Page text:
Russia moves to suspend its NATO mission, after diplomats expelled
NATO initially suspended practical cooperation with Russia in 2014, following annexation of Ukraine's Crimean Peninsula
Russia has suspended its mission at NATO and ordered the closure of the alliance's Moscow office.
The move was announced Monday, following NATO expelling Russian diplomats earlier this month.
NATO rescinded the accreditation of eight Russian officials to its Brussels headquarters, saying that it believes the officials have been working as Russian intelligence officers. Moscow has denied the accusations, calling them baseless.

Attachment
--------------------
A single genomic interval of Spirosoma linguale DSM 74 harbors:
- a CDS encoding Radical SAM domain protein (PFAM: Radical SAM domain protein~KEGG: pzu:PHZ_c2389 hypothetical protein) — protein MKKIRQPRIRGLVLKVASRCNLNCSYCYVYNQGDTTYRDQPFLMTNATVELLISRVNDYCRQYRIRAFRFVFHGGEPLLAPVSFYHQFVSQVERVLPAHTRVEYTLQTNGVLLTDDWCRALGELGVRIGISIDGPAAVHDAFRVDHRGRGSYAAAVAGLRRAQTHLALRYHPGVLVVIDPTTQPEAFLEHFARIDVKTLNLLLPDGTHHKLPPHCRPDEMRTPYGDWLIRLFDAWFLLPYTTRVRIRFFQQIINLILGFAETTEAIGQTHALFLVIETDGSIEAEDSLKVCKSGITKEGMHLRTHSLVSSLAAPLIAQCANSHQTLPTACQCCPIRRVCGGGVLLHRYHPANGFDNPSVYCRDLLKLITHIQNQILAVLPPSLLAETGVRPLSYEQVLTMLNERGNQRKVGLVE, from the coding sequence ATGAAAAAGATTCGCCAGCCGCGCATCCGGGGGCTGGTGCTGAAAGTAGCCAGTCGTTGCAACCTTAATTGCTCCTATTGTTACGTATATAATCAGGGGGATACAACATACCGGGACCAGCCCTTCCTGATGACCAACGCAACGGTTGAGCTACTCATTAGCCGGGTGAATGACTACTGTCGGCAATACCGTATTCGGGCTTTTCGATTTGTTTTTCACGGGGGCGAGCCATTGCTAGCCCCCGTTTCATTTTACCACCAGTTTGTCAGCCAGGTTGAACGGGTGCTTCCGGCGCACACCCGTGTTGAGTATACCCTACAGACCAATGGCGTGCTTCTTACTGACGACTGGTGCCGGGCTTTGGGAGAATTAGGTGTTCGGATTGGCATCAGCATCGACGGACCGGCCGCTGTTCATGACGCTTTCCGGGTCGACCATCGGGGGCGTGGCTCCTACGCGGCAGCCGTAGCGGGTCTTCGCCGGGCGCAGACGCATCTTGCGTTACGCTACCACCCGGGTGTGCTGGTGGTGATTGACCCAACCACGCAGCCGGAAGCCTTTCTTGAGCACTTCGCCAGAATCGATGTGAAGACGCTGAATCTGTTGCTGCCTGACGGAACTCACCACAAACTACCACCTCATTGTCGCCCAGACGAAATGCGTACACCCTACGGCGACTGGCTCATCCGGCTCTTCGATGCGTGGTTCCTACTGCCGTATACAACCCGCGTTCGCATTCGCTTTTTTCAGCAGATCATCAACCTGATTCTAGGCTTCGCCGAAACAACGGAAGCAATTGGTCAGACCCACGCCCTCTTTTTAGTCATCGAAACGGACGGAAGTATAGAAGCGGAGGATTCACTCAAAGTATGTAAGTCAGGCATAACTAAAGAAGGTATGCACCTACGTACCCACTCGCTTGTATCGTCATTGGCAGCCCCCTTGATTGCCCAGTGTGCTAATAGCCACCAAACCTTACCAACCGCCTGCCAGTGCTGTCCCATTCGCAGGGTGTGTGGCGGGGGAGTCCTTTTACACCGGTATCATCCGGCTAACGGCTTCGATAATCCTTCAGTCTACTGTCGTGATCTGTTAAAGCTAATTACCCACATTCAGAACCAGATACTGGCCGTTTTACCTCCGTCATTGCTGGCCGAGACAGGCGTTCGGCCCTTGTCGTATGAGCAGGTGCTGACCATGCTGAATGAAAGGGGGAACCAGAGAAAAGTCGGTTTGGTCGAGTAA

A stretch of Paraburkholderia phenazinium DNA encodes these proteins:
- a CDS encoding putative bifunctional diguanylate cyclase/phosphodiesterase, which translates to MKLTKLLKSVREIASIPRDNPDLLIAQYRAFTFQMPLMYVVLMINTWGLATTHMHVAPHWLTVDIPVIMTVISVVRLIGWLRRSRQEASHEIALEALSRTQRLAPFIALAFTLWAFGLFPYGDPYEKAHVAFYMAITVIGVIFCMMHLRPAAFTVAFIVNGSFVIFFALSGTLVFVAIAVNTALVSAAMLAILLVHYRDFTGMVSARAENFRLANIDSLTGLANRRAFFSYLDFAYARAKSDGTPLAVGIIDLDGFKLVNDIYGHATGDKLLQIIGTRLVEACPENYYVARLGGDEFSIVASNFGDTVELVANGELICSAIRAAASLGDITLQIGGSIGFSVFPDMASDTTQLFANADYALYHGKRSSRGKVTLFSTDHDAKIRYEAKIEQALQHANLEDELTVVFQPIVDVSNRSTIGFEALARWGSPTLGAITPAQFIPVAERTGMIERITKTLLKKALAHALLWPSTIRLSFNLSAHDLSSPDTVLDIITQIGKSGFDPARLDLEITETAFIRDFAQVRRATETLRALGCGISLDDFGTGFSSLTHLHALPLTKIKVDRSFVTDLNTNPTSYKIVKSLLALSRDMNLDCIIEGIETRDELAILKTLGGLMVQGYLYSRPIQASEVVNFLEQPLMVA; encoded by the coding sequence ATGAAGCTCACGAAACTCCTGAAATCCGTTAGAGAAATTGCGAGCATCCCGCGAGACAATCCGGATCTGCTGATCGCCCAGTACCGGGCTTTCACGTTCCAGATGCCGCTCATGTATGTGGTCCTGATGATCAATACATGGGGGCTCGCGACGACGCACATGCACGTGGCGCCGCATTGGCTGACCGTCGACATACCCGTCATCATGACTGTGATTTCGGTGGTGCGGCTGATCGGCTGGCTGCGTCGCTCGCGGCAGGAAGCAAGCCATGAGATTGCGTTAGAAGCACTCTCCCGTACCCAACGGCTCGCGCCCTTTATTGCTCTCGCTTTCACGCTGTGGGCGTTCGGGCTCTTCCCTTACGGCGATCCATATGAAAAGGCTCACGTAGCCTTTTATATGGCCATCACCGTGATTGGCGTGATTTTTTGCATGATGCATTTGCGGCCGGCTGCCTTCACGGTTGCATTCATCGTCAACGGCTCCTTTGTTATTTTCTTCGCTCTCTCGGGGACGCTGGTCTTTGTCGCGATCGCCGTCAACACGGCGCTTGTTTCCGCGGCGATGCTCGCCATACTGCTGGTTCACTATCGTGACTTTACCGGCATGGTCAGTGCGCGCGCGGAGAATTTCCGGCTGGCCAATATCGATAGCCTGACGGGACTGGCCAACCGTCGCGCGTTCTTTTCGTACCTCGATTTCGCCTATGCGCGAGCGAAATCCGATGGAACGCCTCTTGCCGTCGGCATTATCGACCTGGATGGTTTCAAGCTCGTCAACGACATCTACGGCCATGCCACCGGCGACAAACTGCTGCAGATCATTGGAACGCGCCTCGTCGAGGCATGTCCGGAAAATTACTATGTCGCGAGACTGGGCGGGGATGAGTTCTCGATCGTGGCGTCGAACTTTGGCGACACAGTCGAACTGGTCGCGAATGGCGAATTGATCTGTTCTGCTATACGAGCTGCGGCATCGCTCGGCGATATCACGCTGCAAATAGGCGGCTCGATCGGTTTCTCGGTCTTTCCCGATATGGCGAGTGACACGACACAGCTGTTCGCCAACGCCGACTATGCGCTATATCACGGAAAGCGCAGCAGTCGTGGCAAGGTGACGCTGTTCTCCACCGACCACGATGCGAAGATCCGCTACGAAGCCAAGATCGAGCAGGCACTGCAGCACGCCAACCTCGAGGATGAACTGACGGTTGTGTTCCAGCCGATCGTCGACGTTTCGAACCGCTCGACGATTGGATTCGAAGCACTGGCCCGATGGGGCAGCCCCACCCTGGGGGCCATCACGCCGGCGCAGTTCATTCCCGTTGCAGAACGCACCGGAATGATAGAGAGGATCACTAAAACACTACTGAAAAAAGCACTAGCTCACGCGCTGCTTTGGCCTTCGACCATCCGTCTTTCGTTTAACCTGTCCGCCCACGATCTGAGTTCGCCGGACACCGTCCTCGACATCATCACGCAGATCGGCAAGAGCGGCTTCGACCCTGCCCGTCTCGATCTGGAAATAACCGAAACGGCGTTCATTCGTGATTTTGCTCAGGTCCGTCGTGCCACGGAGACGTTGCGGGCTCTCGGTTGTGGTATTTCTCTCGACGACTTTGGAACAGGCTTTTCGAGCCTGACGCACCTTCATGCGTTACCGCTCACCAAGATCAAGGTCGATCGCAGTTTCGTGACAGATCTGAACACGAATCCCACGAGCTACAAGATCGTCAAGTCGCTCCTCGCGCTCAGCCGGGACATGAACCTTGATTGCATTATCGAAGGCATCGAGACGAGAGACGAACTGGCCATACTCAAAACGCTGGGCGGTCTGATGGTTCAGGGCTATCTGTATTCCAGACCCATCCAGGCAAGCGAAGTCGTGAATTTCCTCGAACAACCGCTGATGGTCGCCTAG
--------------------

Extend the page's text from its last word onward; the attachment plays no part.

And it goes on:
Russian Foreign Minister Sergey Lavrov said that the alliance's action had cemented his country's position that "NATO isn't interested in any kind of equal dialogue or joint work."
He also said, "We don't see any need to keep pretending that there could be any shift in the foreseeable future. ... we have practically no conditions for elementary diplomatic work and ... we suspend the work of our permanent mission to NATO."
Lavrov said the work of Russia's chief military envoy will end by Nov. 1 or several days later.
NATO initially suspended practical cooperation with Russia in 2014, following its annexation of the Ukrainian Crimean Peninsula. However, channels have been kept open for high-level meetings and military discussions.
German Foreign Minister Heiko Mass said Russia's decision "will further prolong the difficult situation we’re in, this frosty period that’s been going on for some time."